Here’s the case for Prince – listed as a 6’8” ‘small’ forward – making sense for Brooklyn. After all, he did play five games with the Long Island Nets as a rookie, thanks to an assignment from the G League team-less Atlanta Hawks.
In a “weak” draft, if you’re Brooklyn, would Taurean Prince not be worth Denver’s first-round pick, considering the second-rounder you have will only be a few spots afterward?
Plus, Prince isn’t an RFA until 2020.
— Bryan Fonseca (@BryanFonsecaNY) January 23, 2019
In five games with Long Island two years ago, Green averaged 28.3 points and 7.6 rebounds a game, hitting 36 percent of his three’s.
Not much has changed since, and Prince may carry the biggest price tag of the group thus far. The Baylor alum, who turns 25 in March, will make $3.5 million next season. Again, how much more does Sean Marks want to add to his payroll.
(Shoutout to @GNYR_82, this is your boy.)
Lyles is struggling from three this season and is also dealing with the esteemed depth of the Denver Nuggets, for whom he logs 18.7 minutes for on a nightly basis. Despite shooting 41.3% from the field and 24.5% from three, he averages 8.9 points per game, the second best of his four-year career – down from 9.9 registered last season.
Having been a first-rounder in 2015 – selected 12th overall – Lyles will hit restricted free agency this summer. The 6’10” Canadian big also turned 23 back in November.
Is he on the market? Our friends in Denver have speculated in great detail.
On some nights, the resurgent Vonleh has been the best player for the lowly Knicks. Already in his fifth season, the versatile 6’9” big is having a breakout season across the bridge, and according to the Knicks beat reporters, seemingly everyone is on the table as we saw with Kristaps Porzingis a few days ago.
The 2014 ninth overall pick signed a one-year non-guaranteed “prove yourself” deal with New York for this season worth just over $1.6 million. The former Hornet, Trail Blazer and Bull is averaging 8.6 points, 8.6 rebounds, 2.1 assists, nearly one steal and one block per game as the team’s starting 4.
In 26.6 minutes per night, he’s shot the ball well, hitting 45.6% from the field, 36% from three and over 71% on free throws. The Nets were interested at one point this past summer, but opted to sign Davis. Problem is that his contract has no team options. He will be an unrestricted free agent in July.
Vonleh displayed his range and recently dropped a career-high 22 points in an auditi … ahem … game in Brooklyn on January 25, which was accompanied by 13 rebounds, three assists and two blocks. The Knicks are desperate for assets, making Vonleh – who is still only 23 years old until August – super obtainable. Maybe for the Knicks own pick, which the Nets control and as of today is No. 31?
JaMychal Green, Memphis Grizzles
The old man of this particular group – the green grizzly turns 29 this coming June, and is on a one-year deal worth about $7.9 million this season. If the Nets traded for him, they’d have his full Bird Rights.
Conley may head to the Utah Jazz, according to Marc Stein. In fact, the (should’ve already been) All-Star point guard was a healthy scratch for Memphis at Charlotte on Friday, possibly indicating a deal is close.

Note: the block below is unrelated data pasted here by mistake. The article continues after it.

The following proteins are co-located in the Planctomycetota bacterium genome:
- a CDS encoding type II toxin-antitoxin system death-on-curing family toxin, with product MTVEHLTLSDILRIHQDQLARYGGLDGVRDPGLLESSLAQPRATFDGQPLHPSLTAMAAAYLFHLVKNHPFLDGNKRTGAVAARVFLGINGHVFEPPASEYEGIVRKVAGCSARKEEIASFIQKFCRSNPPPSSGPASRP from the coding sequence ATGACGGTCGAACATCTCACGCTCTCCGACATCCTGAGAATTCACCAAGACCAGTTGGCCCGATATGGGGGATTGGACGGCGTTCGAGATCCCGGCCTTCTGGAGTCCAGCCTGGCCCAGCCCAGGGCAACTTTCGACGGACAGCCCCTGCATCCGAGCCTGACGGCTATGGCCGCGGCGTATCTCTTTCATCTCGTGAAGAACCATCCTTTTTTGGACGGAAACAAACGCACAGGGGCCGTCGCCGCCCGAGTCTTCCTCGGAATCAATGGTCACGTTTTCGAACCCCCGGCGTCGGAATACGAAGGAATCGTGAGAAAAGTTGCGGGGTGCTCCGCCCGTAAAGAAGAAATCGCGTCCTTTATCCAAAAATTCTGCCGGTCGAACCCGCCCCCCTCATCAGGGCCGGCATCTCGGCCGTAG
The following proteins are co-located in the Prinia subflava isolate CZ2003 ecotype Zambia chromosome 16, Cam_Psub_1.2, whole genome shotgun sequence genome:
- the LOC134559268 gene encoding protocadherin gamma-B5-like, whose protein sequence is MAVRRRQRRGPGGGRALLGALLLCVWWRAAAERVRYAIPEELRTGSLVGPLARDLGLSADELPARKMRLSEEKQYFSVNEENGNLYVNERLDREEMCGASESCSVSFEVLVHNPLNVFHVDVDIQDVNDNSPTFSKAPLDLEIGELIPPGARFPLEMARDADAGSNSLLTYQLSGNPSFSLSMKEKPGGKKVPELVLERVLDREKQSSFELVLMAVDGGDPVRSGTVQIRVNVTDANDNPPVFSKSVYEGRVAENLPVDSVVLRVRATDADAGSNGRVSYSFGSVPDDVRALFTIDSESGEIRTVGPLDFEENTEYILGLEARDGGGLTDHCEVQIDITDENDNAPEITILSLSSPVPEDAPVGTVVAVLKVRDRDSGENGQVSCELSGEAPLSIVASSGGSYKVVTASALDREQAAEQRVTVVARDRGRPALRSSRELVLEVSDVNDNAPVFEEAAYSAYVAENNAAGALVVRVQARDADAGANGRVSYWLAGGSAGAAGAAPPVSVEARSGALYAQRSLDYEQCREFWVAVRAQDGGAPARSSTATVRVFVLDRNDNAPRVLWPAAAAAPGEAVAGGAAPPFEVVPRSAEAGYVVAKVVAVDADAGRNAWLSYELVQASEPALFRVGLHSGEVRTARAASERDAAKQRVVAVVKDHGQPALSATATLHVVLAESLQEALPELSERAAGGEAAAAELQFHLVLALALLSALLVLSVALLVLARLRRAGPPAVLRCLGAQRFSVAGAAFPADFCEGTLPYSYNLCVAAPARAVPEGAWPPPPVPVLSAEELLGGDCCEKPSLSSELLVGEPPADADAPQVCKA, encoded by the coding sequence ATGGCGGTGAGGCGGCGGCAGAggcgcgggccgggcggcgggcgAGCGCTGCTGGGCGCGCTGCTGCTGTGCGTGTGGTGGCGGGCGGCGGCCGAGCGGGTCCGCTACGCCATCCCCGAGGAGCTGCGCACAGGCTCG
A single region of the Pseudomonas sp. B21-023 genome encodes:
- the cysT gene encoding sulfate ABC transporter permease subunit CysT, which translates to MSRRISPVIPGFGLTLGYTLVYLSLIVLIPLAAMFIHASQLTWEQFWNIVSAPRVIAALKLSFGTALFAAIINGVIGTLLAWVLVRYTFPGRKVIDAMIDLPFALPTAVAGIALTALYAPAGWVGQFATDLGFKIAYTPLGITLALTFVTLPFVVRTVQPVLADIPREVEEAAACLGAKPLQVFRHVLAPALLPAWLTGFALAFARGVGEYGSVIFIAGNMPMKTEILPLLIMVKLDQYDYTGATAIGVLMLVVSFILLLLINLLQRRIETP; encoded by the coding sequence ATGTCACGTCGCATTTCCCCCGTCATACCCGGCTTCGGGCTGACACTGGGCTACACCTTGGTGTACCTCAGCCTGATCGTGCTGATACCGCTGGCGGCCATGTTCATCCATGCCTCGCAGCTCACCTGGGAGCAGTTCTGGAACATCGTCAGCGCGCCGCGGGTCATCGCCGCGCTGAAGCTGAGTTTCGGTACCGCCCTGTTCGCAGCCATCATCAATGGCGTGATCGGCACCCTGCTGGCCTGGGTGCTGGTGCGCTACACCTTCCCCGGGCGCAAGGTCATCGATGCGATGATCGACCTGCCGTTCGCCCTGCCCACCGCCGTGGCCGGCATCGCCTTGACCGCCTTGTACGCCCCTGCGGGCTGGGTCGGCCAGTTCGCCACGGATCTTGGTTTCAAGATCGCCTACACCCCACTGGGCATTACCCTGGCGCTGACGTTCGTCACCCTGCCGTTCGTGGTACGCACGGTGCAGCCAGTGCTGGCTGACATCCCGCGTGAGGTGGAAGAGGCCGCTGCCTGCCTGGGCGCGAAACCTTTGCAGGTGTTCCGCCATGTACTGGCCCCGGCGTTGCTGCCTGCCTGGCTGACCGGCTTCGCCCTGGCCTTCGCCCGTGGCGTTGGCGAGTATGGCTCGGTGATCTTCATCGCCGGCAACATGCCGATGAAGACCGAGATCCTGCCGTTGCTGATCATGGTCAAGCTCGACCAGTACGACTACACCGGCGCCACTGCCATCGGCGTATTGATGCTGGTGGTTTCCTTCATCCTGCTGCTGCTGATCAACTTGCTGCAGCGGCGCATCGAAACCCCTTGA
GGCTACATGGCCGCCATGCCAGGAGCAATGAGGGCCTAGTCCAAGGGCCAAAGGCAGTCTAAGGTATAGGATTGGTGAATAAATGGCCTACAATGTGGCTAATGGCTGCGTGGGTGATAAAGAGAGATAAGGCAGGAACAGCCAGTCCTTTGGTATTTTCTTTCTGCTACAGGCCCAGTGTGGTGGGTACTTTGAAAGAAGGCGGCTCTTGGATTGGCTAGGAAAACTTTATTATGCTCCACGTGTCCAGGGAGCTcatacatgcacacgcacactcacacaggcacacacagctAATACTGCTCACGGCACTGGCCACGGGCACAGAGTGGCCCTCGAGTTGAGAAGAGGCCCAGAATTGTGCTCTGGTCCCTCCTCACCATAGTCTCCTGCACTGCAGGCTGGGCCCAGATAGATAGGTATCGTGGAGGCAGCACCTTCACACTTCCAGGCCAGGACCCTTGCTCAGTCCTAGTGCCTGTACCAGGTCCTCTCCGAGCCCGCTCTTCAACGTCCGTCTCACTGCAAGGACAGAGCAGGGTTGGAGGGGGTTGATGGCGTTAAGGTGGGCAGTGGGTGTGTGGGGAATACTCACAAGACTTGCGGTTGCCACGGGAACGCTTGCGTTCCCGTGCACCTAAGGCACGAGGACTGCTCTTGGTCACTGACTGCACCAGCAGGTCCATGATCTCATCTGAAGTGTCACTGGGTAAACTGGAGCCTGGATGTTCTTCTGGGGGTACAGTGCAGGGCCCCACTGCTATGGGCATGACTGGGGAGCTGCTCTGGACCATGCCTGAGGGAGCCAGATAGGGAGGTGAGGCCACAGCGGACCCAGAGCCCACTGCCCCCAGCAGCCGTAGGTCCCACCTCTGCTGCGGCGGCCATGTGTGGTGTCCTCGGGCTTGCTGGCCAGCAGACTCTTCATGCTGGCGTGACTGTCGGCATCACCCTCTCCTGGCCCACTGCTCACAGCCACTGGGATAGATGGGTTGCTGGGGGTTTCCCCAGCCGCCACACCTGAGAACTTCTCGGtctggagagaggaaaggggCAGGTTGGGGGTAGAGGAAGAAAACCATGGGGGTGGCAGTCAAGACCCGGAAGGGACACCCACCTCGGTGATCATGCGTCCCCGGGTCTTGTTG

Given that Memphis is selling off assets, what sense does it make to keep Green? None.
Lowe reported that the Houston Rockets are among those in the market for Green. Green is a 6’9” forward, who has added a three-point shot to add years to the back-end of his career, and is enjoying individual success as a result. In 22.3 minutes per contest, Green is hitting 48.7 percent from the field and close to 40 from three on 2.4 nightly attempts.
The undrafted Alabama native is good for 10.1 points and 6.2 rebounds per game, translating to a career-best 16.3 points per 36 minutes, along with 10 rebounds.
Yeah, I know, relax.
Again, you’re not gonna like where these negotiations would probably have to start, especially considering all the turmoil surrounding Davis’ current situation.
If you’re New Orleans, an incoming package for Anthony Davis would start at Jarrett Allen *and* Caris LeVert *plus* draft picks.
— Bryan Fonseca (@BryanFonsecaNY) January 28, 2019
So, let’s keep this short: It would be unlike Brooklyn to mortgage a lot for Davis … but let’s not ignore the possibility. The Nets are clearly trying to get in the game of acquiring elite players, and this would be a seismic step, accompanied by a loaded deal of risk.
You don’t need numbers and you don’t need highlights (but we’ll provide some enticing ones nonetheless). Just know that Davis is due to make over $27 million next season, and has a player option for $28.8 million for 2020-21.
I wouldn’t even want to know what goes through a Net fans mind when thinking of a D’Angelo Russell and Anthony Davis pairing, especially as I write this at 3:10 a.m.
It’s probably nasty.
If not him, maybe one of his teammates — Julius Randle or Nikola Mirotic — would suffice. Both are having exceptional seasons and are on expiring contracts for the rebuilding Pelicans.
So there you have what’s out there. Are the Nets interested in any of them? How far would they go to bring any of them in? We will know in five days.